this summer m kept finding lots of glenn gould albums and bringing them home - the two above are ones we have in the shop. i didn't know much about gould, but found his image so striking all these months that when a special on pbs' american masters series came on monday night - i was intrigued to watch.
before the film i knew very little about him - except that the snapshots on his album covers made for perfect lazy lonely morning fantasies. kind of feel like if i met glenn gould in a bar i would make a fool of myself. kind of have a big crush on glenn gould album covers. kind of fell even harder for him after the film.
though after doing some reading up on my own the film did seem to spend a bit too much time on his love affair with cornelia foss -though a sweet story and the interview with the now grown children touching - it seemed that they grazed over other important and interesting aspects of gould while the love story took up a huge chunk of time. and i found it a little bit disappointing that they only just barely referred to gould's alter egos which are hilarious and the sort of thing one hardly associates with 'one of the greatest pianists of the twentieth century'.
gould as theodore slutz:
gould as sir nigel twitt:
and my favorite, dr karlheinz klopweisser:
gould was known for many eccentricities and quirks. he hummed and sang loudly at moments during his performances - which can often be heard on his recordings. gould claimed this was subconscious and increased proportionately with the inability of the piano in question to realize the music as he intended. he played only in a chair with legs sawed shorter for him by his father which put him almost face to face with the keys of the piano. this was apparently part of his playing technique of pulling down on the keys rather than striking them from above.
he was constantly bundled and wore heavy coats and scarves even through the warmer months of the year. he would soak his hands for long periods, gradually increasing the temperature, and was often remembered for his bright red hands.
he disliked being touched and was fearful of damage to his hands. in later life he became a hypochodriac and would take his temperature and blood pressure many times throughout the day and note them in his journal.
he also disliked social gatherings and soon tired of public performances. he was largely known for often canceling shows on his touring schedule at the last minute. he believed that such concert performance were an anachronism and a "force of evil" which he half jokingly stated in his doctrine, the GPAADAK - the Gould Plan for the Abolition of Applause and Demonstrations of All Kinds. he gave his last concert performance at the age of 31.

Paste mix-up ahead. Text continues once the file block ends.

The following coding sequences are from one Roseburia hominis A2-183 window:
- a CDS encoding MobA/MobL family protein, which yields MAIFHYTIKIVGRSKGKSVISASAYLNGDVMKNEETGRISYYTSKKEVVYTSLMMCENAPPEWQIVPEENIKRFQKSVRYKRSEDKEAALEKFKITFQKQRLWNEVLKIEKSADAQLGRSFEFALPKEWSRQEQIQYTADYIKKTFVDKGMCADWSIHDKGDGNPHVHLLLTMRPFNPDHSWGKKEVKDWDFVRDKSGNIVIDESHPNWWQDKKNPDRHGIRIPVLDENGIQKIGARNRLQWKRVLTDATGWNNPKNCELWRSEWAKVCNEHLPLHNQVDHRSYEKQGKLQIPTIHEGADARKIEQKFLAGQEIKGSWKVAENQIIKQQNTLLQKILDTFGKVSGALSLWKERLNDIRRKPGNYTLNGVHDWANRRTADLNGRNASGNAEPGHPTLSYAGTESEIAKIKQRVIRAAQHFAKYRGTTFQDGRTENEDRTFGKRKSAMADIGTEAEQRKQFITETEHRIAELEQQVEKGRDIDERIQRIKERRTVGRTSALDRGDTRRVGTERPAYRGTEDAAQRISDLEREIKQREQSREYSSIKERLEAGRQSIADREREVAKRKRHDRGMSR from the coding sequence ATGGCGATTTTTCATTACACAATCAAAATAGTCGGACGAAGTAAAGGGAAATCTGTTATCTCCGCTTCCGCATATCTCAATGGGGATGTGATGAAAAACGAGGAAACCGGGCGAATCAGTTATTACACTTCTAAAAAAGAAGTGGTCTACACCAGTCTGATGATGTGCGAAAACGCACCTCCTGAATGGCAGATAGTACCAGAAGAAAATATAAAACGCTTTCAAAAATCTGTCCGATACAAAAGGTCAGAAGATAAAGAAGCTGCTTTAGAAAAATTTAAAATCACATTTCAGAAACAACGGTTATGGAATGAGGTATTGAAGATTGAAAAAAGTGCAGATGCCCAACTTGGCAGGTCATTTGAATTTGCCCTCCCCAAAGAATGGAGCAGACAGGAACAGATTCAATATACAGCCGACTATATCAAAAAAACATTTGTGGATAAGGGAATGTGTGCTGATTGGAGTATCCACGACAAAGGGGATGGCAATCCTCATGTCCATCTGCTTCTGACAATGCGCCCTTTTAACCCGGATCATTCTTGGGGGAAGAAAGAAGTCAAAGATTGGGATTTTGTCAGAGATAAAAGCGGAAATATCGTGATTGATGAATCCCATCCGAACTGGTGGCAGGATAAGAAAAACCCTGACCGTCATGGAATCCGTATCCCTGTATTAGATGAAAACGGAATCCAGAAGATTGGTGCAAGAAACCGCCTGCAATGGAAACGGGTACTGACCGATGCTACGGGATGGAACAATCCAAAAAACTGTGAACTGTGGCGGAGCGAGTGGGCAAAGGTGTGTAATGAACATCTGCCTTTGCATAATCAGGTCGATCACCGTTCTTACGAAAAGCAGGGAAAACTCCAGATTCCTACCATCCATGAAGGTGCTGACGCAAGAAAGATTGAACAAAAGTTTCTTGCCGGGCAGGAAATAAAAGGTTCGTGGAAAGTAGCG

letter to leonard bernstein:
I am so terribly sorry to hear that you are suffering at the moment,
though I have no doubt that you are suffering with elan. Moreover,
it is, my spies tell me, an exotic ailment and that is worthy of you -
but do have a title for it yet? If you are stuck in that department I
have several titles for diseases which I am expecting to have in later
life but have not yet had occasion to make use of. I always find that a
good disease title will impress your average concert manager to no
end, and this I have long felt has been largely responsible for my
modest success. So any help I can give you in this matter is most
humbly offered. Seriously, I do hope that you are coming around
nicely and that you will be back in harness very soon.
I, myself, have been Bernsteining in all directions and have just written
a monumental defence of my long-time hero, Herr Richard Strauss. This
will be exposed to public view in March Hi-Fidelity, I think, and will, I
have no doubt, raise many eyebrows, but it had to be said. 'It' in the fact
that I feel that Strauss is far and away the greatest musical figure of the
twentieth century. Repeat: greatest. Repeat: twentieth. It was not an
easy piece to do because I wanted to try and dissolve the time-style
equation which clutters most judgment of his work, and in attempting
this I had to give some sort of technical substance within the pages of
a journal which cannot really welcome technical descriptions to any
extent. There was not enough space for all the angry things I wanted
to say but I think up to a point it worked, and when I get some copies
I will send it on to you.
after leaving the concert stage gould moved on to studio recordings, broadcasting
and composing which enabled him to expand along a path he more strongly believed.
he was known for meticulously piecing together various takes of a performance to
create a recording he felt to be more fully realized. i'm particularly interested in hearing
his radio documenteries, the solitude trilogy,....which i just found on youtube:
do you have a crush on glenn gould now, too?
can't decide if i would rather bag young glenn gould or old glenn gould.
sexy young glenn gould:
sexy old glenn gould:
though would probably settle for sexy middle aged glenn gould:
sorta partial to fingerless gloves glenn gould, too:
would kind of like that photo in my etsy shop. sort of wish glenn gould had
on softspoken fingerless gloves instead.
off to watch this until it's time to lock the shop doors.
these two posts/sites are full of good gouldness if you
wanna read more: